“Truly, if people could see that there will be light again…”
January is typically the season for most folks to stress about the new year and the status of their career. Those who are employed, whether happily or unhappily, set goals with hope and excitement, caught in the energy of new beginnings. There are those, however, who are anxiously unemployed, want a job and have made it through the holidays with a sigh of relief that January has arrived. They’re feeling cautiously optimistic… for surely now is their time. This message is for the anxiously unemployed. It’s also for those who have been thrust out there into the abyss, thinking that they’ll never have it as good as they did at their old jobs.
Kathryn was laid off last year after being with one company for well over 15 years. Used to the security of a comfortable job for so long, she jumped on the first opportunity that came along… against her better judgement. It was a mis-match from the get-go, and she made the wise decision to bow out as soon as she realized her error. She networked, she answered ads and she tried her best to be patient as time wore on with no suitable offers. Finally, after a roller-coaster 3-month search, she landed what seemed to be a great job in her field. I checked in with her recently to let her know about my upcoming job search workshop so she could spread the word to her friends and to ask her how she is doing going into 2008. She replied with the following:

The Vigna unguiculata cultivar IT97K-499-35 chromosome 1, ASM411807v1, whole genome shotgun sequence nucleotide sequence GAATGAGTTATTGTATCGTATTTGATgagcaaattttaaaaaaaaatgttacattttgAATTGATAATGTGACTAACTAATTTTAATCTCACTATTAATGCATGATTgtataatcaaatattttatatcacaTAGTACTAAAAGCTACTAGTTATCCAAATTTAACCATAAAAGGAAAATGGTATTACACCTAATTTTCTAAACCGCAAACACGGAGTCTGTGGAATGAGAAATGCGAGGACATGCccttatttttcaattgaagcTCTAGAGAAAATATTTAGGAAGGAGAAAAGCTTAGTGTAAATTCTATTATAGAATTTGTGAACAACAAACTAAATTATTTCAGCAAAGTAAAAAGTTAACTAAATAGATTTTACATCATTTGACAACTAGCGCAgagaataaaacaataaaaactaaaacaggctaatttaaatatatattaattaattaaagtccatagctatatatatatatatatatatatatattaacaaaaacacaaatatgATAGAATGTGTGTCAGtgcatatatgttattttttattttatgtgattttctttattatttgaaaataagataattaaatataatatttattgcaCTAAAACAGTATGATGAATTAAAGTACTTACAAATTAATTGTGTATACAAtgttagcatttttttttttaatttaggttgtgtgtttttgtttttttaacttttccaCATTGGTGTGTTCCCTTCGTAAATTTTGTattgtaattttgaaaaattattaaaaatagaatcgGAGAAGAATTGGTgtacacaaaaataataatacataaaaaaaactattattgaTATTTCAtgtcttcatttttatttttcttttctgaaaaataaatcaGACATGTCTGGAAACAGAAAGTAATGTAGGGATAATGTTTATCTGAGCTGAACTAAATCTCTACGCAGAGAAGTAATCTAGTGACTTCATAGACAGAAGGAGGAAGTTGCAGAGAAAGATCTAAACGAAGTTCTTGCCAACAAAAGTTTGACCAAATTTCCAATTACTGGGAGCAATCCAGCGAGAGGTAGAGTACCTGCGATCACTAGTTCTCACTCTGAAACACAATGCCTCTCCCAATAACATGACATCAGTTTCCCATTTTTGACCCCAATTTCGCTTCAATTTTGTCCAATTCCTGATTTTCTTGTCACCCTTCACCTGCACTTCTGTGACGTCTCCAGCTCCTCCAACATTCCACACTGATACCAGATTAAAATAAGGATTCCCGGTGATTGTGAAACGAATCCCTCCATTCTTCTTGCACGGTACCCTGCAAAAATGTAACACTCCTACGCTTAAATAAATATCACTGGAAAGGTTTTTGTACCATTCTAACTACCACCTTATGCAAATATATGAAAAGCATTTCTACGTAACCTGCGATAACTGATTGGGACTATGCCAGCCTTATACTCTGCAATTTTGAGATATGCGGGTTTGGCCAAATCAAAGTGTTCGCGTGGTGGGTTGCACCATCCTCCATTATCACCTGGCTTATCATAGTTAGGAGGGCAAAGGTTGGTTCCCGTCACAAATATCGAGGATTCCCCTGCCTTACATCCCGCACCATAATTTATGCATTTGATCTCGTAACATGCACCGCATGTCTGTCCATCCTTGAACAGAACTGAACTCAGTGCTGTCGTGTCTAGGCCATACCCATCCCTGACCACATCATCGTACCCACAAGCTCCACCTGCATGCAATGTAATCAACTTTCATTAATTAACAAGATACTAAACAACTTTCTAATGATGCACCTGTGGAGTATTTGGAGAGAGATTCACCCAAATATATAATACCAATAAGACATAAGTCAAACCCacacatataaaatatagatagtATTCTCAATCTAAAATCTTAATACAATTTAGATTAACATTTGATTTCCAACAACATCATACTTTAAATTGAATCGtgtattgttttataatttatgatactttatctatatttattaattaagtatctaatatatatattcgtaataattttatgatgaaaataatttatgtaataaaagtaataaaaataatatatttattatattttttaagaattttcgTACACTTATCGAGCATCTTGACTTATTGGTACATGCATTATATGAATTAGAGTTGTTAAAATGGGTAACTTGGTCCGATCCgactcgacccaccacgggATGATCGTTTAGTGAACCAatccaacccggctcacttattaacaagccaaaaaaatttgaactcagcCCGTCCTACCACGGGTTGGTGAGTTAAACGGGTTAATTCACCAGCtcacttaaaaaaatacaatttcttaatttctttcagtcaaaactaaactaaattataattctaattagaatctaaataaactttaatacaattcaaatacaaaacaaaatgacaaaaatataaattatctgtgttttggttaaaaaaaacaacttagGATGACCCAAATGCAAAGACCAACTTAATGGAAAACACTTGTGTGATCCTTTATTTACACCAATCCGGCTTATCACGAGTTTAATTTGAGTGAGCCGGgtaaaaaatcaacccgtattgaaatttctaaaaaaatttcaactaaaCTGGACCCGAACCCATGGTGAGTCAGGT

“Happy New Year! Things are going very well here – I was promoted yesterday to Director. They have really treated me well over the last 15 months. And to think that if I had not gotten laid off, I never would have been so lucky to realize this whole new wonderful world! Want me to provide a testimonial for your trainees? Truly, if people could see that there will be light again and know that their future may be even brighter than they ever dreamed! Easy for me to say now, impossible for me to say the first few weeks of my unemployment!”
Hooray, Kathryn, what great insight! This just shows me (again) that when a door closes, it could just be a gift of getting us to open a window with a view of a brighter future. Of course, the challenge is to keep this understanding forefront in our minds in order to ease the affects of anxiety. It also reminds me that even if we have no perceived control over our circumstances, we definitely do have control over our reaction to them.